New campaign focuses on 'faculty all-stars'

The second phase of Eastern Michigan University’s TRUEMU campaign was initiated this week, focusing more on faculty than the first phase.
EMU Associate Vice President of Marketing Ted Coutilish said the campaign’s second phase will focus on EMU’s “faculty all-stars,” picked by the deans of all five EMU colleges.

Faculty senate president and professor of computer science, Matt Evett, said the faculty is appreciative that the campaign “highlights academic accomplishments.”

“I think the faculty is always happy when any of the advertising highlights academics,” he said.

Formatted similarly to those from the first phase, the new images will feature a faculty member and an individualized “power statement” chosen the faculty member.

“Our faculty really are down to earth, practical, caring, outstanding in so many ways,” Evett said. “That’s what we’re going to capture.”

EMU Vice President of Communications Walter Kraft said he has been involved with many marketing campaigns for many companies and in his experience campaigns as individualized as TRUEMU are rare.

“It’s fairly distinctive from an overall marketing standpoint in that every billboard you see, every light-post you see, the power-statements are originated by the person,” he said. “They’re communicating their unique vision and what makes their role at Eastern unique.”

Coutilish said the TRUEMU campaign was the first he’s seen in his five years at EMU to integrate marketing efforts for athletics, student recruitment and university image.

“At the time we started researching and looking at the different design options for the campaign, we had three different university campaigns,” he said. “We wanted that single campaign to be integrated across all of the different groups.”

The TRUEMU campaign began in August 2011. It was chosen out of 11 initial concepts presented to discussion groups and displayed in the Student Center for three weeks.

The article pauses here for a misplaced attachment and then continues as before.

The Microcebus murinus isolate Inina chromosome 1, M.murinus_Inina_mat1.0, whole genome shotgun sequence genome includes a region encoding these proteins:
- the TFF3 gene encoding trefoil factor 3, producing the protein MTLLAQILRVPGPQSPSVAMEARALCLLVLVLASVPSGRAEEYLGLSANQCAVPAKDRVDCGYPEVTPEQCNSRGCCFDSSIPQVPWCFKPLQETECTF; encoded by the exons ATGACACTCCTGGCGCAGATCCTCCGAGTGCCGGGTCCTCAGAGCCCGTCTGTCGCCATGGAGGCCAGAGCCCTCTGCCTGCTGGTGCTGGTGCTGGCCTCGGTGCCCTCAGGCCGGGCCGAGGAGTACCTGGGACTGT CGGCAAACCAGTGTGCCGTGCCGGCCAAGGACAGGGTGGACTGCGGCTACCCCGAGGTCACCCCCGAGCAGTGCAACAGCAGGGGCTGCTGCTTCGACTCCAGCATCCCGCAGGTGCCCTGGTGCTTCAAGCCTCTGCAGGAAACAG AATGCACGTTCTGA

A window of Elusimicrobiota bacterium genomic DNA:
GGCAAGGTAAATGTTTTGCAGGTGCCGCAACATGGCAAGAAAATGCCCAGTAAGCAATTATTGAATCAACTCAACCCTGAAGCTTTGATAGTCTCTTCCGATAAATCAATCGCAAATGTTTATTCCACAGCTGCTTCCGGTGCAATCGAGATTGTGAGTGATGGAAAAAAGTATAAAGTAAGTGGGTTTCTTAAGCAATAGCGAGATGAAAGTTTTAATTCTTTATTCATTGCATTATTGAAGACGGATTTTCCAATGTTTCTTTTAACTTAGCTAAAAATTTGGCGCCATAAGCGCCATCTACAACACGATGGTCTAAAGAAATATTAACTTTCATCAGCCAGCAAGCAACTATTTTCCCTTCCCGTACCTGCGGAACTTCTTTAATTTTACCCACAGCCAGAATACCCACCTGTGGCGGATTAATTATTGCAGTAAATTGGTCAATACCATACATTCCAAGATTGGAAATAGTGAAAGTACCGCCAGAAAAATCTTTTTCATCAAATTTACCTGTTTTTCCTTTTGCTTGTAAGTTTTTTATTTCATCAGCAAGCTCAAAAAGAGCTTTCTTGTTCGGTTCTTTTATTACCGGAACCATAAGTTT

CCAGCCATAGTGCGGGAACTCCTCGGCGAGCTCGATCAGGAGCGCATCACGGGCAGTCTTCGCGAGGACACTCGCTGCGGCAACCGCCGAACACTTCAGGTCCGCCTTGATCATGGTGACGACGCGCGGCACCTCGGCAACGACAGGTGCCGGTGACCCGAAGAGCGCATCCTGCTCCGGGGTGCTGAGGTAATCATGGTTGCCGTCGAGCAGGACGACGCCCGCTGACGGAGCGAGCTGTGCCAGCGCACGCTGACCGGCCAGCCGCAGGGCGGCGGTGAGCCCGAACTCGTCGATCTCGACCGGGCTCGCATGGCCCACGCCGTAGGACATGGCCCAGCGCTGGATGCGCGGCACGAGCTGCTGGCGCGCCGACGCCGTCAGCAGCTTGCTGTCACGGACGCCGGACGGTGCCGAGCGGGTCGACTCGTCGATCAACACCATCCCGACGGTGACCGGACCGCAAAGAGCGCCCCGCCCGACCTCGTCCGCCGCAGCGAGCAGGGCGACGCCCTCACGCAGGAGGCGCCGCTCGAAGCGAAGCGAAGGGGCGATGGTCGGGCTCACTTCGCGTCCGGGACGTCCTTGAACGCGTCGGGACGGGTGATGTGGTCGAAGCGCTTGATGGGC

Coutilish said the process began last spring, when EMU contracted three external agencies to draft designs for the campaign and TRUEMU was the campus favorite.

“We asked students, parents and faculty and staff to weigh in on their opinion and let us know which one they liked,” he said. “The overwhelming favorite was TRUEMU.”

According to Kraft, measuring the effectiveness of any marketing campaign is difficult.

“There are some indirect ways,” he said. “It’s often hard to come up with an exact cause-and-effect relationship when you’re talking about things like this. But we monitor several things.”

Some of the things EMU uses to measure marketing efficacy include surveys and monitoring event attendance in response to strategic advertising.

“We try to get a perspective of how effectively we are communicating the positive things that happen at Eastern,” he said.

Along with the billboards and light post banners, TRUEMU will continue to feature advertisements for radio and television. These advertisements have additional expenses due to production and the cost of airtime.

Kraft said this year’s marketing budget was $889,000 with $200,000 of extra funding for television advertising.

Coutilish said marketing’s annual base budget is “just over $800,000,” but the division asks for extra funding at the beginning of each fiscal year, based on its ambitions for the next year.

“At the beginning of the year, we pitch for money for the next year,” he said. “We do it before the fiscal year starts. It’s more detailed.”

Coutilish said the current integrated marketing plan is about 34 pages and “details what we’re doing, how we’re doing it and why.”


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